Power for PC Survival: Surge Protectors
With the energy crisis in California and the recent massive blackout in New England, it appears as though power disruptions have become a fact of life. We have become dependent upon a constant supply of electricity to power our lights, appliances and electronics. An interruption in the supply of electricity can range from a minor inconvenience, to the destruction of sensitive electronics.
The Air Force's 45th Weather Squadron, based at Cape Canaveral, Florida, states that lightning strikes somewhere on the surface of the earth about 100 times every second135. It is estimated that at any given moment nearly 2,000 thunderstorms are in progress over the earth's surface. There are at least 100,000 thunderstorms a year across the United States. The U.S. has 20 million cloud-to-ground lightning flashes each year! Lightning causes 5 billion dollars of economic impact each year in this country alone.
Lightning can send a power surge along any conductive line and can destroy everything in its path. Lightning current averages 30,000 amps and lightning voltage is 300 million volts. The most likely scenario is not a direct lightning strike, but rather, a nearby strike. If the surge is powerful enough, it travels instantaneously through electrical wiring and telephone lines with the electrical force equivalent to a tsunami.
The electric supply that we have come to depend upon to power our world, is filled with variances and fluctuations. These fluctuations do not affect standard appliances, like lamps and toasters, but can destroy sensitive electronic equipment, such as computers, modems, and printers. Power disturbances and surges can come from many sources. The electric utility companies are not solely to blame. Even in properly wired buildings, many everyday appliances, like microwave ovens, refrigerators, vacuum cleaners, and hair dryers, can cause data-damaging interference.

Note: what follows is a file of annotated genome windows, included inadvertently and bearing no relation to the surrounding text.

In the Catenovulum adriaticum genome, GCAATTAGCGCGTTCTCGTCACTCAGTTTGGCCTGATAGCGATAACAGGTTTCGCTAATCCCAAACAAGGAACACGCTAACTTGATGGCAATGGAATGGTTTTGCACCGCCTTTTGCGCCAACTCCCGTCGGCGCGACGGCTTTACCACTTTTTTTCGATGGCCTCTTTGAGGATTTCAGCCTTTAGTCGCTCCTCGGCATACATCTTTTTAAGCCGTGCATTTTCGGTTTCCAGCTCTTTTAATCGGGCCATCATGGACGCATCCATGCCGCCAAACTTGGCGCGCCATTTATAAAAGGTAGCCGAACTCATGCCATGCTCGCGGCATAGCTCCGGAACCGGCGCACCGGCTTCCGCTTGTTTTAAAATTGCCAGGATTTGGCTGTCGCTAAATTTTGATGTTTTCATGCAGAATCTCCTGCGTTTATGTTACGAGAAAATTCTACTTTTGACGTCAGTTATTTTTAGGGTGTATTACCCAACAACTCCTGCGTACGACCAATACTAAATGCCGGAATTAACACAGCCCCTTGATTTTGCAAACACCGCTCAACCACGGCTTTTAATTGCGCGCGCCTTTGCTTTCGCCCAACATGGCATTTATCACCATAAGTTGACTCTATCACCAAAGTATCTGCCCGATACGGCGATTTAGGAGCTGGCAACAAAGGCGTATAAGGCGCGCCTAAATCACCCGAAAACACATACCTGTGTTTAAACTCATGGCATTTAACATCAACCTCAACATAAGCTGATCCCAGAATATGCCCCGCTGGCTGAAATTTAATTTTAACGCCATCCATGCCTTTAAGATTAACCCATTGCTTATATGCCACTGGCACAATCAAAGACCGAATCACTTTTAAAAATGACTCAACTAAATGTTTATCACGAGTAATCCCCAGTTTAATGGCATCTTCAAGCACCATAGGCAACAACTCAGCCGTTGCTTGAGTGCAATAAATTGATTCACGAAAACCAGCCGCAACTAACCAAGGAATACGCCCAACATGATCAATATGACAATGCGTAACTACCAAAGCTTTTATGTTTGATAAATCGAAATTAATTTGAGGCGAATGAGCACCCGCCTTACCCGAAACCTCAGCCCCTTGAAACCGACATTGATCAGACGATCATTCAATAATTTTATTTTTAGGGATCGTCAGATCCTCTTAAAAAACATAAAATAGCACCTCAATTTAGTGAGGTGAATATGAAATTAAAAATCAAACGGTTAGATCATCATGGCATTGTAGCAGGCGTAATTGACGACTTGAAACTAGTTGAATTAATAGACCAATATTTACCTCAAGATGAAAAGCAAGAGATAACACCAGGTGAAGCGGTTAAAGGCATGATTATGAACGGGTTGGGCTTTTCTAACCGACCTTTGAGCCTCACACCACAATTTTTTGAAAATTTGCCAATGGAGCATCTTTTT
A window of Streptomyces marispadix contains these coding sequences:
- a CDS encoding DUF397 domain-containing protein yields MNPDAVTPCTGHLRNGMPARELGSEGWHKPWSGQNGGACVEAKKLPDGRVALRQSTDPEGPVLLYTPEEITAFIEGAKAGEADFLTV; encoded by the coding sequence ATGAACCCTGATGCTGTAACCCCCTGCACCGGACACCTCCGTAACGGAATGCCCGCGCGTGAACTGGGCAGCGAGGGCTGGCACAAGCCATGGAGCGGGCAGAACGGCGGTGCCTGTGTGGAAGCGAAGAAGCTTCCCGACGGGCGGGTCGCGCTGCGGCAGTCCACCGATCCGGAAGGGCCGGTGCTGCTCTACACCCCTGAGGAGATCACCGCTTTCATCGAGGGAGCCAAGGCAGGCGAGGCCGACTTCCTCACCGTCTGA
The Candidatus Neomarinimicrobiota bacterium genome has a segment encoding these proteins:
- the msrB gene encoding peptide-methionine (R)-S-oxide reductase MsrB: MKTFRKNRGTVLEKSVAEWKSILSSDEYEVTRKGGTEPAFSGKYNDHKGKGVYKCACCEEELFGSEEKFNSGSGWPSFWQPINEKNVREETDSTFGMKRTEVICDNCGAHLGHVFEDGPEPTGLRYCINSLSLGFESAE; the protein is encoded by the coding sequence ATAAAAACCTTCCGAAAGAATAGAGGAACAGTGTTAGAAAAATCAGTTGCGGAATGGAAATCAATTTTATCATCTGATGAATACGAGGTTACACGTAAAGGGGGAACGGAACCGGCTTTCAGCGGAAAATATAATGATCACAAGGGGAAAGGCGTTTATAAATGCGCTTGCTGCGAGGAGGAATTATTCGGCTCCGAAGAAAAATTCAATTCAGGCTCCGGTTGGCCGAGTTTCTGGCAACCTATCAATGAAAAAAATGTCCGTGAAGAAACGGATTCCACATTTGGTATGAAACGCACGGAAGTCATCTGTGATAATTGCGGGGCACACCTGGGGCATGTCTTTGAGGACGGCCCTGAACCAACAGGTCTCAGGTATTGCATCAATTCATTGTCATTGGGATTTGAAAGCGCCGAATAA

Surges often go unnoticed, usually lasting only 1/120th of a second. Utility power systems are often pushed beyond their capacity, resulting in unstable, unreliable power for consumers. Overburdened power grids can generate powerful surges as they switch between sources or generate surges when power is momentarily disrupted-- two examples the neighbor starting an electric motor, or the office on the floor below blowing a fuse.
A good surge protector should have these minimum specifications.
The Underwriters Laboratories listing of (UL) TVSS 1449136 clearly noted on the package or device. Some outlet strips look like surge protectors, and the advertising on the box shows the strip connected to a computer. The strips show a UL label, however, they are actually classified as an extension cord by UL. Use only UL TVSS 1449 listed devices as surge protectors. UL TVSS 1449 surge protectors provide protection on all three electrical wires: Hot, Neutral, and Ground.
A good quality surge protector will have two indicator lights on it. One shows whether the electrical circuit the protector is connected to is properly grounded and polarized; the second light shows whether the protection circuitry is still functioning. Most surge protectors still deliver power after the protection circuitry has been destroyed. Surge protectors eventually fail, as a result of repeated hits by high-energy surges.
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